Seventh grade students in two school systems in rural North Carolina were subjects for a program designed to reduce health risks associated with use/abuse of tobacco and alcohol. One school system was located in the central area of the state, and the other in the western mountains. Both groups were assessed before and after introduction of novel teaching programs dealing with alcohol and tobacco. Knowledge about smoking and alcohol increased in both sites (p < .05). Attitudes toward alcohol did not change. Attitudes toward smoking eroded in both sites, with attitudes at one site showing a severe erosion (p < .05). Smoking education in these communities may have conflicted strongly with ambient attitudes toward smoking, eliciting a “boomerang” effect. 1985 American School Health Association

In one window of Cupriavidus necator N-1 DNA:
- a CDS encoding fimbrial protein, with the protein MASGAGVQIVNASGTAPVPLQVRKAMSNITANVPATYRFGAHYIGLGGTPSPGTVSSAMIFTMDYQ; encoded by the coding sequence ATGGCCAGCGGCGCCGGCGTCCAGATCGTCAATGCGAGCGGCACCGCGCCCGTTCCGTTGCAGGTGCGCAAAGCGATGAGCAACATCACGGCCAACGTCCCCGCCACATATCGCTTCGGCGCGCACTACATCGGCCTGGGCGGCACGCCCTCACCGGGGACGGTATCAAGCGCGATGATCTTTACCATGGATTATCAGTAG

Original languageEnglish
Pages (from-to)103-106
Number of pages4
JournalJournal of School Health
Issue number3
StatePublished - Mar 1985

ASJC Scopus subject areas

  • Education
  • Philosophy
  • Public Health, Environmental and Occupational Health


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